5 Dec 2020
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Manzo - Album Review: Attachment

01 Jul 2019 // A review by Peter-James Dries

The modern music industry has embraced the practice of style over substance for a while now.

We could blame streaming, the Netflix generation, or the entitled psychopaths we’ve bred through inattentive parenting, as required by dual income house-holding. But it was already happening before these darkening end times. Look at 90's pop, or 00's hip-hop. Pretty people, glossy clothes, catchy beat, but nothing underneath.

In a world where your meal ticket is a single that’s cheap to make and has some kind of hook to snare the attention of the unthinking masses there is no time for substance. If the reward is the same, why put in the effort?

This is capitalism manifest. The end goal of lazy efficiency. The final solution to the ageless question “how do I get the most profit from the smallest investment?”

As one of those at the bottom middle of the money pile, I feel a discontentment for this world we’ve created, and are proceeding to destroy. I get the same feeling from Manzo’s new album Attachment. A feeling of being disillusioned by the world the older generations unwittingly created in the pursuit of freedom and profit. I can hear it in the thoughtful, clever lyrics. I can feel it in the blatant disregard for the second long attention spans – a lot of work has gone into this album.

Bleak though it is through these nostalgic glasses, there is an underlying optimism here. Perhaps it’s in the fact of this album’s existence. Against every adversity Manzo is here making music, which farts in the very face of a profiteering industry. Perhaps it’s in the positivity of the closing track Smiley Face. The escapism of the reggae jaunt Big Kid.

Colourful. No, that’s not my synaesthesia flaring up again. Attachment feels like a painting with layers of notes forming brush strokes. A colourful collaborative mural on the brick in the wall that is the standard verse-chorus song construction. The intricate layered construction feels like a visual artist seeping into the aural world. That half Pink Floyd reference was intentional. There’s a bit of The Wall smudged across parts of this artist’s palette.

Actually, it’s a pretty filthy palette. In contrast to the companion EP, Beatniks on Toast, which is more of a bluesy rock band experience (mostly), Attachment is a treatise on experimentation. A love letter to exploring one’s creativity. A mirror to the modern world with its mixing of technology and fragile humanity. There are bluesy licks accompanied by electronica. There is rap next Beatles era lyricism. There’s dubstep of all bloody things mixed with classical piano. It’s a flower on a circuit board. Life growing in a simulated world. Yet, where crayon would be jarring on a watercolour, everything is mixed in so well here I feel no urge to suspend my disbelief.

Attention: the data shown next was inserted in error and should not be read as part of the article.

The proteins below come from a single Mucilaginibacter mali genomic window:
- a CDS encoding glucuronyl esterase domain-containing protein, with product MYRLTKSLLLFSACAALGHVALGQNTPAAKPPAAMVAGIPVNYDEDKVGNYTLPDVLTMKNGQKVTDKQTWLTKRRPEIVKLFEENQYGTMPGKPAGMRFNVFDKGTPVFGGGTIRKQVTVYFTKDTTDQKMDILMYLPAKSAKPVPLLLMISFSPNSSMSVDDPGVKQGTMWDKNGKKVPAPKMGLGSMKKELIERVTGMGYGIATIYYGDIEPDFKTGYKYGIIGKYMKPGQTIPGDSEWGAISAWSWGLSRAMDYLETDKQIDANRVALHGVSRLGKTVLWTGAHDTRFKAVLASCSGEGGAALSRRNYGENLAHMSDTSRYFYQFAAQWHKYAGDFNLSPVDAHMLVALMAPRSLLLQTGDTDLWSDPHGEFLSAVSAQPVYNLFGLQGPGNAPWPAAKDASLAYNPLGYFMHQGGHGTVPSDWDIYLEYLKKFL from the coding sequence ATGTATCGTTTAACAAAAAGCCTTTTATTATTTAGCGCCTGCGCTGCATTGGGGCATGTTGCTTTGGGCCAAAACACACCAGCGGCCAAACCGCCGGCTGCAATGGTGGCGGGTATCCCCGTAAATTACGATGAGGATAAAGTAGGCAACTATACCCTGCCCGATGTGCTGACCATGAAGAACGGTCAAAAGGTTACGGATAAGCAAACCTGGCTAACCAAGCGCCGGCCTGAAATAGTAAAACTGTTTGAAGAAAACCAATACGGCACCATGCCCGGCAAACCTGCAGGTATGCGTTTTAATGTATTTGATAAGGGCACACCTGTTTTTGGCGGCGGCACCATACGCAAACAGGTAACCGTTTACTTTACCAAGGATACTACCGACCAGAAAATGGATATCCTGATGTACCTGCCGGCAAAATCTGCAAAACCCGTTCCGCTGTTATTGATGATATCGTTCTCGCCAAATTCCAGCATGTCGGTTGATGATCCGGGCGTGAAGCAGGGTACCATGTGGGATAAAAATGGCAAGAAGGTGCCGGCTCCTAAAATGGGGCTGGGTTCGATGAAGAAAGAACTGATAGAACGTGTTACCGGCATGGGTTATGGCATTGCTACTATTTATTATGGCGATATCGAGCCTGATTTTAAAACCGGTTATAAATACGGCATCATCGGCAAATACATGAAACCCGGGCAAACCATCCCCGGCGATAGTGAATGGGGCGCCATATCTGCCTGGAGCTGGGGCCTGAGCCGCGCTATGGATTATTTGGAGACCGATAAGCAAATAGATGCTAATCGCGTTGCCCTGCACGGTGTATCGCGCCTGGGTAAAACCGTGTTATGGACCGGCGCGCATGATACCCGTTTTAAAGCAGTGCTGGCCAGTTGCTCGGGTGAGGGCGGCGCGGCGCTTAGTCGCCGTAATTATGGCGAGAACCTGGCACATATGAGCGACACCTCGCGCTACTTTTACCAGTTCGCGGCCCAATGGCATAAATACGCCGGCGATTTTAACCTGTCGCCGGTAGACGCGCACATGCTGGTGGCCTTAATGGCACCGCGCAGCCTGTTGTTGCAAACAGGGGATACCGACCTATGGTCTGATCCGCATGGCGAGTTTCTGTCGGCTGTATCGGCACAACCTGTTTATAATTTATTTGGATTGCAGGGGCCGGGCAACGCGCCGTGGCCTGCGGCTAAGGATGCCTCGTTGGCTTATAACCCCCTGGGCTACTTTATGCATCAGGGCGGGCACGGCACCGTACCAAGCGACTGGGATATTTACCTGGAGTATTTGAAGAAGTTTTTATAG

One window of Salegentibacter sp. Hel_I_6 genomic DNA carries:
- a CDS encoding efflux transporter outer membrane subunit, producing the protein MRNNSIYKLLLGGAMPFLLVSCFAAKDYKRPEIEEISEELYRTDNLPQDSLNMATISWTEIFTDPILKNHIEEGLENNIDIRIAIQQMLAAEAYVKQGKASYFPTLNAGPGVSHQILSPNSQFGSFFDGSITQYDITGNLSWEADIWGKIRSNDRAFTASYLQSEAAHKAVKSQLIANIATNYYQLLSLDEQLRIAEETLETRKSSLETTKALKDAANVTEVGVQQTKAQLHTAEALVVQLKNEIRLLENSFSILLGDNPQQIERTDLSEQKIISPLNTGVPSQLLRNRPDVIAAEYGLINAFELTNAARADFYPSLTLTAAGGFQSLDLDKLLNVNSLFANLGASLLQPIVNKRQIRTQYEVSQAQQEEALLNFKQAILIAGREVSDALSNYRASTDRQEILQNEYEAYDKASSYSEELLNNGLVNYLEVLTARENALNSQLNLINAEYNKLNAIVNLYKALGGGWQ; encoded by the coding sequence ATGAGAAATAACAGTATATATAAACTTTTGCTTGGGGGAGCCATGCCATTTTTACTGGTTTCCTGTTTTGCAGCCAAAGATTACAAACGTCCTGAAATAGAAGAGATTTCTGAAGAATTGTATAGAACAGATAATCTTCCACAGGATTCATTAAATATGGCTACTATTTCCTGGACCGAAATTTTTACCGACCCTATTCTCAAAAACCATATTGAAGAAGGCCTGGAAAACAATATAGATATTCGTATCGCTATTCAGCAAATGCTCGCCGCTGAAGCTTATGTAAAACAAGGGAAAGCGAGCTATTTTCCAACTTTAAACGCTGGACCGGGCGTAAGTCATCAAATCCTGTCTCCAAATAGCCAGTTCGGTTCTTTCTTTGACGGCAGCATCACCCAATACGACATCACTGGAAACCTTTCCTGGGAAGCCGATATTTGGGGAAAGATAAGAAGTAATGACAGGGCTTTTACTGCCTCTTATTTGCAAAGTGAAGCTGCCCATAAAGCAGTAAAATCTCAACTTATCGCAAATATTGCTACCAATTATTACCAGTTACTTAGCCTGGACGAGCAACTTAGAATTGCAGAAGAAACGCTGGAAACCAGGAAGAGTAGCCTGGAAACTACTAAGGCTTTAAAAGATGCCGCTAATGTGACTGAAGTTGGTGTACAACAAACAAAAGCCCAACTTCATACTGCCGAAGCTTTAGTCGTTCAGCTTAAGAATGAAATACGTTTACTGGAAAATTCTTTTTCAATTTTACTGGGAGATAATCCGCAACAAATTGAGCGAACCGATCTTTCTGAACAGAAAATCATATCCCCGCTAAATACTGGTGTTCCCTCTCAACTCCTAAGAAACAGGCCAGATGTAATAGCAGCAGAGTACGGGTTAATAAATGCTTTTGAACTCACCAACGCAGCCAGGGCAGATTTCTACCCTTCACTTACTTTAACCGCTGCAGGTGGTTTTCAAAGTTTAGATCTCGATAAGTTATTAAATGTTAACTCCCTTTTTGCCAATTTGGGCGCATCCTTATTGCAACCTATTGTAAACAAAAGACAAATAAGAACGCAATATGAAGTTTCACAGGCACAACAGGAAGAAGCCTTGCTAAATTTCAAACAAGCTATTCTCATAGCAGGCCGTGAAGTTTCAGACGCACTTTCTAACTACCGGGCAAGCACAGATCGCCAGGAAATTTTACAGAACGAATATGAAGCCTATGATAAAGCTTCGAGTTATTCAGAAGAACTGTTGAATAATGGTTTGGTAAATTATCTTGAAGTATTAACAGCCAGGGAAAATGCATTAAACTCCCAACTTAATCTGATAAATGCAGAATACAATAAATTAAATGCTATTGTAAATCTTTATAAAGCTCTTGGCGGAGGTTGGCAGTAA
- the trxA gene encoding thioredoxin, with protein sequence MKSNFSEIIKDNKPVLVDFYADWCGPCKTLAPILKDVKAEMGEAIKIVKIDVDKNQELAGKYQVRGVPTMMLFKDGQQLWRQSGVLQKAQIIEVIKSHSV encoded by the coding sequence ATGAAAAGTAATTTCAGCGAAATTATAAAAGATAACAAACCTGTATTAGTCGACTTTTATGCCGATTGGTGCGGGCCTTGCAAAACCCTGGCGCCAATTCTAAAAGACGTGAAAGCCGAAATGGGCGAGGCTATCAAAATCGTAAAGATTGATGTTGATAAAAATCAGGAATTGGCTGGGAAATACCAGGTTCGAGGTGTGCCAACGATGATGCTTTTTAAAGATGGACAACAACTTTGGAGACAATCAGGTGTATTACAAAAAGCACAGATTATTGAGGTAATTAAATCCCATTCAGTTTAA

This is the work of artists, and with that transcends the medium of music and enters the lofty and ethereal realm of art. It edges the world of computer precision yet retains an imperfect human quality with the one tracked vocals over looped sections.    

Now my copy of the titular Attachment ended mid-sentence. Intentional or not, it’s an apt allegory. Attachment illustrates the monotony of office life, and the breaking of that cycle with the rest of the album is how the style, substance, and passion of the album breaks through the shit music we wade through. It’s like no other album you’re going to hear this year.

Yes. You can offer both style and substance, as the collective Manzo have demonstrated here, but in this world where a kid with a laptop Attachment will never get the plays it deserves. Too much effort went into this album for it to be ignored. I urge, nay implore you to listen. To find a comfortable space away from your social media, your emails, your office job and listen. Listen and breathe. Live.

Rating: ( 5 / 5 )
 

About Manzo

Manzo is the musical alias of outsider artist, Alan Hodgetts. Alan has never been shy about experimenting, using any medium or channel to communicate his ideas. Music gives him a popular platform to share his observations and social commentary, whilst providing greater opportunity for collaboration.

Originally signed to the Southern Collective label. Manzo is now a self releasing artist under his own label Manzo Music a member of the Music managers Forum NZ & Independent Music NZ.

Manzo will shortly be announcing the release date of his third studio album Attachment. It’s been a relentless, year-long project, culminating in an 11 track album, with a 4 track companion EP Beatniks on Toast.

Visit the muzic.net.nz Profile for Manzo

Releases

Attachment
Year: 2019
Type: Album
Beatniks On Toast
Year: 2019
Type: EP
Outsider
Year: 2017
Type: Album
Ultramarine
Year: 2016
Type: Album

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